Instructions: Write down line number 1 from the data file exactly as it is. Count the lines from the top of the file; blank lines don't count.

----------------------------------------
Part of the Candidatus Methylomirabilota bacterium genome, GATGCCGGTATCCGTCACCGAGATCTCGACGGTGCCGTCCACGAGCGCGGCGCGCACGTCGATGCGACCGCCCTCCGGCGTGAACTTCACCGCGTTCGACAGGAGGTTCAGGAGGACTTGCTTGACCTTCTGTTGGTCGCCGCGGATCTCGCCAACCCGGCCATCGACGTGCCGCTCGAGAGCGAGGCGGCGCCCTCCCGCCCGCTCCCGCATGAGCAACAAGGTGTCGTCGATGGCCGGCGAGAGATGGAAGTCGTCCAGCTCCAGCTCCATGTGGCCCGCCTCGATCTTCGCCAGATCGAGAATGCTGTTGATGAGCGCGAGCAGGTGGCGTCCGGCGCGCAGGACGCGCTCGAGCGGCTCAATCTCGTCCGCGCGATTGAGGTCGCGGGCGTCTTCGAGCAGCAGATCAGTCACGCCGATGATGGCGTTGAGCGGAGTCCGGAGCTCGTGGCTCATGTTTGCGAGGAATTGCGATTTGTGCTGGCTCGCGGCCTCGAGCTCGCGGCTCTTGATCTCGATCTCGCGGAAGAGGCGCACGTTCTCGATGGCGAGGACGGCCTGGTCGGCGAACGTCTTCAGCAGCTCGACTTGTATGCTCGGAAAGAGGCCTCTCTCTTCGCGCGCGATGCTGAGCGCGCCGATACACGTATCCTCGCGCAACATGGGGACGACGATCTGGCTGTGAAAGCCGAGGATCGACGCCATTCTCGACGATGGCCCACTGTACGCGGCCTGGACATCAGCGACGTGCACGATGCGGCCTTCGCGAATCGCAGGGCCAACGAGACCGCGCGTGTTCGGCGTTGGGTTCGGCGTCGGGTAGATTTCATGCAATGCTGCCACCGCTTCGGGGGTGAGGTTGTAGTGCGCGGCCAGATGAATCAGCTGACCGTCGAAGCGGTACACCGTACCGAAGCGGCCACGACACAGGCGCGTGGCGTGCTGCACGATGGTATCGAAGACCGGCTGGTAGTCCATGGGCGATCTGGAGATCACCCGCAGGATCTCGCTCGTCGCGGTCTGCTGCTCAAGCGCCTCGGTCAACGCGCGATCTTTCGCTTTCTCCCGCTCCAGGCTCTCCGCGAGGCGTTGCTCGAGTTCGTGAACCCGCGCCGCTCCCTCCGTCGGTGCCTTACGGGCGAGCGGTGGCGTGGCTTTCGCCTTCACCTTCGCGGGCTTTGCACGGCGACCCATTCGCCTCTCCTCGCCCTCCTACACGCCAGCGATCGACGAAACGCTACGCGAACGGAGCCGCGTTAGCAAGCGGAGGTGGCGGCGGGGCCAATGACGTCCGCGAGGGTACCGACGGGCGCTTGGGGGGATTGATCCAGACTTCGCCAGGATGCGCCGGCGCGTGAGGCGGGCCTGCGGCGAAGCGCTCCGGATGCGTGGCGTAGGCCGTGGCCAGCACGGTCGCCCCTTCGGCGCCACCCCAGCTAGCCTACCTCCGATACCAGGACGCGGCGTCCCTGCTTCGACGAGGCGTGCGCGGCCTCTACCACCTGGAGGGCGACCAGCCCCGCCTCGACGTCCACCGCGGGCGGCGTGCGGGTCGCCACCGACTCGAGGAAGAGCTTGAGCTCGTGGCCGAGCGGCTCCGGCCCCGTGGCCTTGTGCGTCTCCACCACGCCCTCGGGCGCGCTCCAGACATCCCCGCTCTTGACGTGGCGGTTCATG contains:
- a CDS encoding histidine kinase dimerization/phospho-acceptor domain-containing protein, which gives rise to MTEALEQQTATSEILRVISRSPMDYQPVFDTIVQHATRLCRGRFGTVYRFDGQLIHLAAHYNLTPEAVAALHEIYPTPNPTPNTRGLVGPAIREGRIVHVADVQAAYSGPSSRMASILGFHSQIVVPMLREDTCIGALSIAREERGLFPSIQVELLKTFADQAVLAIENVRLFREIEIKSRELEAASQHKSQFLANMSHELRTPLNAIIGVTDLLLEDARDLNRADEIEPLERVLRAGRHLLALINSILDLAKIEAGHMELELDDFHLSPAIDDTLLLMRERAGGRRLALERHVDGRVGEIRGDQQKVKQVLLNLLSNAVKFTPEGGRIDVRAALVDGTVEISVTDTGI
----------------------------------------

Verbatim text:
Part of the Candidatus Methylomirabilota bacterium genome, GATGCCGGTATCCGTCACCGAGATCTCGACGGTGCCGTCCACGAGCGCGGCGCGCACGTCGATGCGACCGCCCTCCGGCGTGAACTTCACCGCGTTCGACAGGAGGTTCAGGAGGACTTGCTTGACCTTCTGTTGGTCGCCGCGGATCTCGCCAACCCGGCCATCGACGTGCCGCTCGAGAGCGAGGCGGCGCCCTCCCGCCCGCTCCCGCATGAGCAACAAGGTGTCGTCGATGGCCGGCGAGAGATGGAAGTCGTCCAGCTCCAGCTCCATGTGGCCCGCCTCGATCTTCGCCAGATCGAGAATGCTGTTGATGAGCGCGAGCAGGTGGCGTCCGGCGCGCAGGACGCGCTCGAGCGGCTCAATCTCGTCCGCGCGATTGAGGTCGCGGGCGTCTTCGAGCAGCAGATCAGTCACGCCGATGATGGCGTTGAGCGGAGTCCGGAGCTCGTGGCTCATGTTTGCGAGGAATTGCGATTTGTGCTGGCTCGCGGCCTCGAGCTCGCGGCTCTTGATCTCGATCTCGCGGAAGAGGCGCACGTTCTCGATGGCGAGGACGGCCTGGTCGGCGAACGTCTTCAGCAGCTCGACTTGTATGCTCGGAAAGAGGCCTCTCTCTTCGCGCGCGATGCTGAGCGCGCCGATACACGTATCCTCGCGCAACATGGGGACGACGATCTGGCTGTGAAAGCCGAGGATCGACGCCATTCTCGACGATGGCCCACTGTACGCGGCCTGGACATCAGCGACGTGCACGATGCGGCCTTCGCGAATCGCAGGGCCAACGAGACCGCGCGTGTTCGGCGTTGGGTTCGGCGTCGGGTAGATTTCATGCAATGCTGCCACCGCTTCGGGGGTGAGGTTGTAGTGCGCGGCCAGATGAATCAGCTGACCGTCGAAGCGGTACACCGTACCGAAGCGGCCACGACACAGGCGCGTGGCGTGCTGCACGATGGTATCGAAGACCGGCTGGTAGTCCATGGGCGATCTGGAGATCACCCGCAGGATCTCGCTCGTCGCGGTCTGCTGCTCAAGCGCCTCGGTCAACGCGCGATCTTTCGCTTTCTCCCGCTCCAGGCTCTCCGCGAGGCGTTGCTCGAGTTCGTGAACCCGCGCCGCTCCCTCCGTCGGTGCCTTACGGGCGAGCGGTGGCGTGGCTTTCGCCTTCACCTTCGCGGGCTTTGCACGGCGACCCATTCGCCTCTCCTCGCCCTCCTACACGCCAGCGATCGACGAAACGCTACGCGAACGGAGCCGCGTTAGCAAGCGGAGGTGGCGGCGGGGCCAATGACGTCCGCGAGGGTACCGACGGGCGCTTGGGGGGATTGATCCAGACTTCGCCAGGATGCGCCGGCGCGTGAGGCGGGCCTGCGGCGAAGCGCTCCGGATGCGTGGCGTAGGCCGTGGCCAGCACGGTCGCCCCTTCGGCGCCACCCCAGCTAGCCTACCTCCGATACCAGGACGCGGCGTCCCTGCTTCGACGAGGCGTGCGCGGCCTCTACCACCTGGAGGGCGACCAGCCCCGCCTCGACGTCCACCGCGGGCGGCGTGCGGGTCGCCACCGACTCGAGGAAGAGCTTGAGCTCGTGGCCGAGCGGCTCCGGCCCCGTGGCCTTGTGCGTCTCCACCACGCCCTCGGGCGCGCTCCAGACATCCCCGCTCTTGACGTGGCGGTTCATG contains: